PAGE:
YA – Legendborn

Deonn, Tracy. Legendborn. Margaret K. McElderry Books, 2020. 978-1-534-44160-6. $18.99. 498 p. Grades 9 and up.

Briana Matthews tries to get her life together after the tragic and sudden death of her mother, but she does not get off to a great start. On the night before classes in the Early College program at UNC Chapel Hill, she and her best friend Alice attend a cliff-jumping party at a quarry off-campus. There, she encounters Selwyn Kane and experiences odd sensations at his touch, sees Selwyn and another girl destroy a fiery silver mass floating above a drunken fight that breaks out, and overhears bits of mysterious conversation: mentions of magic, King Arthur, and Legendborns. She also has the strange sensation that Selwyn is trying to erase her memory of the sight of the fiery mass that night. When the cops show up to break up the fight, though, Bree has more important things to worry about now that the Dean is threatening to throw her out of the program. She is granted a second chance… and a peer mentor to keep her out of trouble. Turns out that Nick Davis, her peer mentor, only brings more trouble. While walking together on campus, Nick and Bree are attacked by a green-lit wolf-like creature, similar to the one she saw the other night with Selwyn, and Bree is unwillingly pulled into a secret world of which Selwyn and Nick are members. Though she’d love nothing more than to move on from these strange events, memories from the days after her mother’s death start resurfacing, and Bree comes to the startling conclusion that answers to mysteries surrounding her mother’s death might be found within the world of the Legendborn. Now, Bree must decide if joining the Legendborn at the brink of a war is worth finding the answers she seeks.

THOUGHTS: The first book in a series, this urban fantasy puts a new, modern spin on the Arthurian legend with a contemporary setting and characters and by interweaving African American spiritual traditions into the magic. Deonn has created a captivating world and mythology that fantasy readers will surely love. She also tackles serious issues such as grief, trauma, racism, and sexual violence throughout the book. This is a must-have for YA Fantasy collections.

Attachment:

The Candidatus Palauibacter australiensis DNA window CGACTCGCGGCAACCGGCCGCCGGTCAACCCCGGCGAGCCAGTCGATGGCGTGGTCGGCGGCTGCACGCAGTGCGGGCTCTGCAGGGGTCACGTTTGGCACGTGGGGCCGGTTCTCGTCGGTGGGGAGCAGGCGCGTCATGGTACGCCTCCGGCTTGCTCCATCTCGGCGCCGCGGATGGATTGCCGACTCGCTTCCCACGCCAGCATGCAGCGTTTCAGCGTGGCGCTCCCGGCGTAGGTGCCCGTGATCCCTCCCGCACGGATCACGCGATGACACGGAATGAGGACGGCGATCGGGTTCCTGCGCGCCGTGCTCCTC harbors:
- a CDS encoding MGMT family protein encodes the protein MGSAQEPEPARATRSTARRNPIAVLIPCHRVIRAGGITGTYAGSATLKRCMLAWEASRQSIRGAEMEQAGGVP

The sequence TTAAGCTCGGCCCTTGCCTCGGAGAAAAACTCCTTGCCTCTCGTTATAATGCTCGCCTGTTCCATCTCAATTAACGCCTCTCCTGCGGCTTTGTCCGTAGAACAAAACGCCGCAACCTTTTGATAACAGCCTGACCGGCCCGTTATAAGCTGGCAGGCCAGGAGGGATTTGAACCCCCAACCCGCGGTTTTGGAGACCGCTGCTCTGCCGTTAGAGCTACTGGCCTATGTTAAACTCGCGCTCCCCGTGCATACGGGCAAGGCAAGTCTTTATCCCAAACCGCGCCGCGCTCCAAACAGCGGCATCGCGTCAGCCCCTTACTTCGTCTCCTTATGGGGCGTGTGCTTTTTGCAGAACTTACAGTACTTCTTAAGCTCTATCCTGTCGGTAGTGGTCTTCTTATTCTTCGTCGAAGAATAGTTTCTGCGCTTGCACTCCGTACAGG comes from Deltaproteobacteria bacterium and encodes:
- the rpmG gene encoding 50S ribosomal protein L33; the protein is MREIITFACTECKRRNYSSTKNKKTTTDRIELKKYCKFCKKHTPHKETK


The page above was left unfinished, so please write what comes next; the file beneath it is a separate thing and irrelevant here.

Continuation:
Fantasy          Sarah Strouse, Nazareth Area SD

YA – Who I Was With Her

Tyndall, Nita. Who I Was With Her. HarperTeen, 2020. 978-0-062-97838-7. $17.99. 385 p. Grades 9 and up.

Corrine Parker arrives at school one morning to overhear her cross country teammates talking about how their rival school’s team captain, Maggie – who happens to be Corrine’s girlfriend – died the previous night in a car accident. This is tragic enough on its own. But Corrine is not out, and she and Maggie were dating in secret. This means Corrine can’t even genuinely express her grief when she hears the news or talk to anyone about it. Living in a conservative area of North Carolina, Corrine never felt ready to come out to anyone, so she feels she can’t talk to her divorced parents – especially her alcoholic mother – or her best friend Julia. The only person she can talk to is Dylan, Maggie’s older brother and the only other person who knew the two were dating. And even Dylan is not an optimal confidant – he and Corrine had a rocky relationship while she was dating his sister. What Dylan does do for Maggie is introduce her to someone else to talk to: Elissa, Maggie’s ex-girlfriend who she dated prior to Corrine. It’s complicated even to talk to Elissa, though. Why hadn’t Maggie ever mentioned her? Why did Dylan have a good relationship with Elissa and not her? And why does she find herself starting to feel an attraction to Elissa?

THOUGHTS: This is not a typical coming out story given the circumstances. The complexities of Corrine and Maggie’s secret relationship and Corrine’s struggles to deal in the aftermath of Maggie’s death are told in an alternating timeline format back and forth from their year-long relationship prior to the accident to the present months following her death. It’s also a very unique grief story as Corrine struggles with it primarily on her own, so it understandably gets messy at times. The novel also touches on addiction, college admissions pressures, and asexuality through subplots and supporting characters. Overall, recommended addition to collections where the demand for LGBTQIA+ literature, particularly bisexual protagonists, is high.